>>81131 In an ironic twist of events, Hannibal is the man who made Rome an empire. In his famed battles he went around kicking Roman asses so hard that it served as a wake up call to Rome that campaigns need goals and battles need tactics. Victory by overwhelming numbers was not a sure thing, and the flaws of the manipular system were exploited at Cannae. Hannibal's campaign defeat despite military victory showed how contingent goals are necessary- Hannibal had expected to win the war by demoralizing Rome's allies, but the Romans were resilient. He also gave Rome the push to change their political power structure to become more autocratic, Scipio's position as permanent general consul was not quite legal and a step towards later dictatorships, but also allowed for the necessary control to win the war. The notion of honorable fighting also goes out the window, as Hannibal showed up ambush and deceiving tactics produce wins and that honorable pitched battles aren't going to be fought be all opponents- Scipio even turned this around on the Carthaginians at the battle of Utica, burning their camp and routing Carthage's army without a battle.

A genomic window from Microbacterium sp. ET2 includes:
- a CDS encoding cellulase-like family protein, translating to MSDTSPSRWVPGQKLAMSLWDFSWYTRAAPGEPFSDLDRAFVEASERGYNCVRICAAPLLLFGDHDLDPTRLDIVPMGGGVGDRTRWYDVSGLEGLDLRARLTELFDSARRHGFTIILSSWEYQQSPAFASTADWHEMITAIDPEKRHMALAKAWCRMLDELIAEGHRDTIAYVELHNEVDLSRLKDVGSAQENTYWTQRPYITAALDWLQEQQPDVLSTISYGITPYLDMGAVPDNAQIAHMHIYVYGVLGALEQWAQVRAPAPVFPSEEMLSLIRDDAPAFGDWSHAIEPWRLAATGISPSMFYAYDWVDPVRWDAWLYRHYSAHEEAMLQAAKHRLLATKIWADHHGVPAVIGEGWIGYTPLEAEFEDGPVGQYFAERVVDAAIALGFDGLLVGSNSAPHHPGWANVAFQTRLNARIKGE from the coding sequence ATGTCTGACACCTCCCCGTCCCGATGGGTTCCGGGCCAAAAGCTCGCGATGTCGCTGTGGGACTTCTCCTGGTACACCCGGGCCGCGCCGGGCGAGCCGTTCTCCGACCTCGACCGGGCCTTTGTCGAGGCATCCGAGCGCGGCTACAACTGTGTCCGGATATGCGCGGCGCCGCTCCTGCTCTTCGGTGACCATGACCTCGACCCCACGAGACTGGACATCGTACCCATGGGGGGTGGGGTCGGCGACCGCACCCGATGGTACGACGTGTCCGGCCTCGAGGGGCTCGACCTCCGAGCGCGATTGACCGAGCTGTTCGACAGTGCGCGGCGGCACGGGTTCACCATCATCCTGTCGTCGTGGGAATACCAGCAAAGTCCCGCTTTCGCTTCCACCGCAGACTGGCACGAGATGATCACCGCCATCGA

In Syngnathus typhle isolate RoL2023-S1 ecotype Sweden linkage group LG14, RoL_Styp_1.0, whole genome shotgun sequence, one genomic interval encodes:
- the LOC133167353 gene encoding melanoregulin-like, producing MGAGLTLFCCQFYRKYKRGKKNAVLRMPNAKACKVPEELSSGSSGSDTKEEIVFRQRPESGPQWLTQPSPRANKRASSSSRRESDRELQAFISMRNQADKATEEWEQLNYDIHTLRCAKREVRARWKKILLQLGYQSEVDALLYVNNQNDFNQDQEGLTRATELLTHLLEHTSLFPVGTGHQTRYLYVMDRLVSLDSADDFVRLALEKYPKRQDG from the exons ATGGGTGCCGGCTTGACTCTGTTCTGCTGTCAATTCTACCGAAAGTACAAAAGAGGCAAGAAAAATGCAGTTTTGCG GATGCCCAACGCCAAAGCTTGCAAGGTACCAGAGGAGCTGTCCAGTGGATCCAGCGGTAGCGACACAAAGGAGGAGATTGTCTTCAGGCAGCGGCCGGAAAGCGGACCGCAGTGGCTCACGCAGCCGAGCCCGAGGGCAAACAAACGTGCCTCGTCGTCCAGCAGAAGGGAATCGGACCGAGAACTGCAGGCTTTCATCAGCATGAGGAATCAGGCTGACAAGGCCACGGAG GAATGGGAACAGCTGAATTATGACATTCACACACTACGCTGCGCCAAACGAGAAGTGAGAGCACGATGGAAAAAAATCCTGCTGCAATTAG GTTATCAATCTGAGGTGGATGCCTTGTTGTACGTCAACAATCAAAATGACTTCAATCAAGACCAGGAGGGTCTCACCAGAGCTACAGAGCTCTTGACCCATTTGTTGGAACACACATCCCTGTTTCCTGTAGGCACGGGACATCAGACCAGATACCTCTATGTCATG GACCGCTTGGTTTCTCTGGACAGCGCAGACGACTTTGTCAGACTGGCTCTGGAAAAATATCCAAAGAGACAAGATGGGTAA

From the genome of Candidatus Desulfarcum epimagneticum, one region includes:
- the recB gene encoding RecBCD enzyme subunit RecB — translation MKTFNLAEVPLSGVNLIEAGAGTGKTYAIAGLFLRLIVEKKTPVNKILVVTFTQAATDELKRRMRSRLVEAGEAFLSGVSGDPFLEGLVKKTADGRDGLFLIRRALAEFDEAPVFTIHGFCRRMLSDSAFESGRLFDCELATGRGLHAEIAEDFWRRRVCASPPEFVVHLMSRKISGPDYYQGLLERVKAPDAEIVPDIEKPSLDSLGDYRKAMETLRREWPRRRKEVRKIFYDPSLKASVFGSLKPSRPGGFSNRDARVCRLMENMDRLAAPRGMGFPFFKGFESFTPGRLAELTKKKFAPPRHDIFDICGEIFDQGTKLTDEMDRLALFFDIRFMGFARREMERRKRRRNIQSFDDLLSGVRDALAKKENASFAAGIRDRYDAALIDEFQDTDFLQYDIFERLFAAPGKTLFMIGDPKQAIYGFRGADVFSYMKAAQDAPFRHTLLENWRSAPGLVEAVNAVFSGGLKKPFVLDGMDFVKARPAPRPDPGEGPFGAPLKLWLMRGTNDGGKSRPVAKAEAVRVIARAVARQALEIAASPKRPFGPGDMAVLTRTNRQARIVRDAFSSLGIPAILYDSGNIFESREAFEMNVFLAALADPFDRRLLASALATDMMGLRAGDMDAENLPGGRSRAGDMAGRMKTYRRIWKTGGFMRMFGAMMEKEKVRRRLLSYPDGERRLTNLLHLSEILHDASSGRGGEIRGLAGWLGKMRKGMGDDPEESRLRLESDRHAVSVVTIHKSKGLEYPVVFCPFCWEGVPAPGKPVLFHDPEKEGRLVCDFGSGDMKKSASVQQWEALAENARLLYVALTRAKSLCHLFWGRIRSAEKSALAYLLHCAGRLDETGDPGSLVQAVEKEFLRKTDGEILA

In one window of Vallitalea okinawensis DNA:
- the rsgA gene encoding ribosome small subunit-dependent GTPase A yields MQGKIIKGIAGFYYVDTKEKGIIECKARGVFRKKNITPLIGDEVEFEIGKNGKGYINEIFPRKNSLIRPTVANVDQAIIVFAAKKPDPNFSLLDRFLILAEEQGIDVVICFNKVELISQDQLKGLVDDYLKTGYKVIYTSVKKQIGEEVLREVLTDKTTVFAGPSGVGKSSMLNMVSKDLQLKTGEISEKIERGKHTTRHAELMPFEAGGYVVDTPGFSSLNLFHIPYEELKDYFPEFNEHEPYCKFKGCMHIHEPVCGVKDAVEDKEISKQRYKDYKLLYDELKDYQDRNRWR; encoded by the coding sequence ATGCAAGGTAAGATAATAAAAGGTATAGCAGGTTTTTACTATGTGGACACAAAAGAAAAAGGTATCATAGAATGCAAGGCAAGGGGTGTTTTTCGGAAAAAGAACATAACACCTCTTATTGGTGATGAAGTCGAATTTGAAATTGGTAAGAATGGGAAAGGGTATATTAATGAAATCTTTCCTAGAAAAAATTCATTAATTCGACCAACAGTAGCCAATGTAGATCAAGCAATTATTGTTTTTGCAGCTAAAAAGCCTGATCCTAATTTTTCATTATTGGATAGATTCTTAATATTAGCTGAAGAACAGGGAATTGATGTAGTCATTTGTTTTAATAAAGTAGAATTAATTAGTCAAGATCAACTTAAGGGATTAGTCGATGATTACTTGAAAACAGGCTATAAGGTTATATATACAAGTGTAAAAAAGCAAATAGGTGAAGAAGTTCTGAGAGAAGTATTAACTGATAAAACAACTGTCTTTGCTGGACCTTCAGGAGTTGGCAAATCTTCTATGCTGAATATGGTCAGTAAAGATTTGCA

In contrast, Persian and successor states didn't seem to get these types of lessons. Right after the 2nd Punic war the Roman-Seleucid war illustrates this point. Rome wins easily at Magnesia even with Hannibal advising the Seleucids, their superior numbers and home ground. Persia just keeps relying on massive shows of force and regularly is defeated by smaller forces.
>>83192 not necessarily his fault. Given Carthage's naval and manpower weakness versus Rome and her allies, Hannibal's plan of shattering the Roman alliance system was the only reasonable plan for defeating Roman.
But with the central Italian allies and Roman colonists staying loyal to Roman, and Carthage's other generals proving unable to defeat Rome in other theatre's later on in the war, its hard to say what he could have done.
The other thing that is rarely brought up about Hannibal is that he prepared to invade Rome, and broke the treaty from the first Punic war by escalating border tensions to a full siege. I think he is usually made out to be a brilliant underdog, but he has no moral high ground for his unjust war and in terms of manpower Carthage is on par with Rome.
tl;dr: Carthago delenda est
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